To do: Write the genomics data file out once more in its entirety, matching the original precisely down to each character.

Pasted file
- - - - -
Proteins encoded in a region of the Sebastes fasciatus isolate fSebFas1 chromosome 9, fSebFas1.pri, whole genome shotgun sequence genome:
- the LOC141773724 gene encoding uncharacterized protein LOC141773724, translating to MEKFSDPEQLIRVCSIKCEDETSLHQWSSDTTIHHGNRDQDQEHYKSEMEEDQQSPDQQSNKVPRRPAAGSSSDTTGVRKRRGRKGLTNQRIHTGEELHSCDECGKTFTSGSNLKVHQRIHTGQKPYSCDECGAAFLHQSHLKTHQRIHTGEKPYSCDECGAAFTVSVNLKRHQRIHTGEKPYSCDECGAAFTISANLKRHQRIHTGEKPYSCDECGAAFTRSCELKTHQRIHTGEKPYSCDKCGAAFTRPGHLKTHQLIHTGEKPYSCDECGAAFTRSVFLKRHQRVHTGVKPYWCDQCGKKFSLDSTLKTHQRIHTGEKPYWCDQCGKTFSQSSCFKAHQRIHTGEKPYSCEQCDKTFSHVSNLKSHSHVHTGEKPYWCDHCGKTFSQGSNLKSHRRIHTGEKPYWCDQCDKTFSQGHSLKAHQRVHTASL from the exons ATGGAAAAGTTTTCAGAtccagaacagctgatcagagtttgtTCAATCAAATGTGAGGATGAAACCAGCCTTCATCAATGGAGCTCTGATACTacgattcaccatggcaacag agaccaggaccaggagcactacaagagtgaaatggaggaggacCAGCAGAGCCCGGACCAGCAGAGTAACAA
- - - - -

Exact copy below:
Proteins encoded in a region of the Sebastes fasciatus isolate fSebFas1 chromosome 9, fSebFas1.pri, whole genome shotgun sequence genome:
- the LOC141773724 gene encoding uncharacterized protein LOC141773724, translating to MEKFSDPEQLIRVCSIKCEDETSLHQWSSDTTIHHGNRDQDQEHYKSEMEEDQQSPDQQSNKVPRRPAAGSSSDTTGVRKRRGRKGLTNQRIHTGEELHSCDECGKTFTSGSNLKVHQRIHTGQKPYSCDECGAAFLHQSHLKTHQRIHTGEKPYSCDECGAAFTVSVNLKRHQRIHTGEKPYSCDECGAAFTISANLKRHQRIHTGEKPYSCDECGAAFTRSCELKTHQRIHTGEKPYSCDKCGAAFTRPGHLKTHQLIHTGEKPYSCDECGAAFTRSVFLKRHQRVHTGVKPYWCDQCGKKFSLDSTLKTHQRIHTGEKPYWCDQCGKTFSQSSCFKAHQRIHTGEKPYSCEQCDKTFSHVSNLKSHSHVHTGEKPYWCDHCGKTFSQGSNLKSHRRIHTGEKPYWCDQCDKTFSQGHSLKAHQRVHTASL from the exons ATGGAAAAGTTTTCAGAtccagaacagctgatcagagtttgtTCAATCAAATGTGAGGATGAAACCAGCCTTCATCAATGGAGCTCTGATACTacgattcaccatggcaacag agaccaggaccaggagcactacaagagtgaaatggaggaggacCAGCAGAGCCCGGACCAGCAGAGTAACAA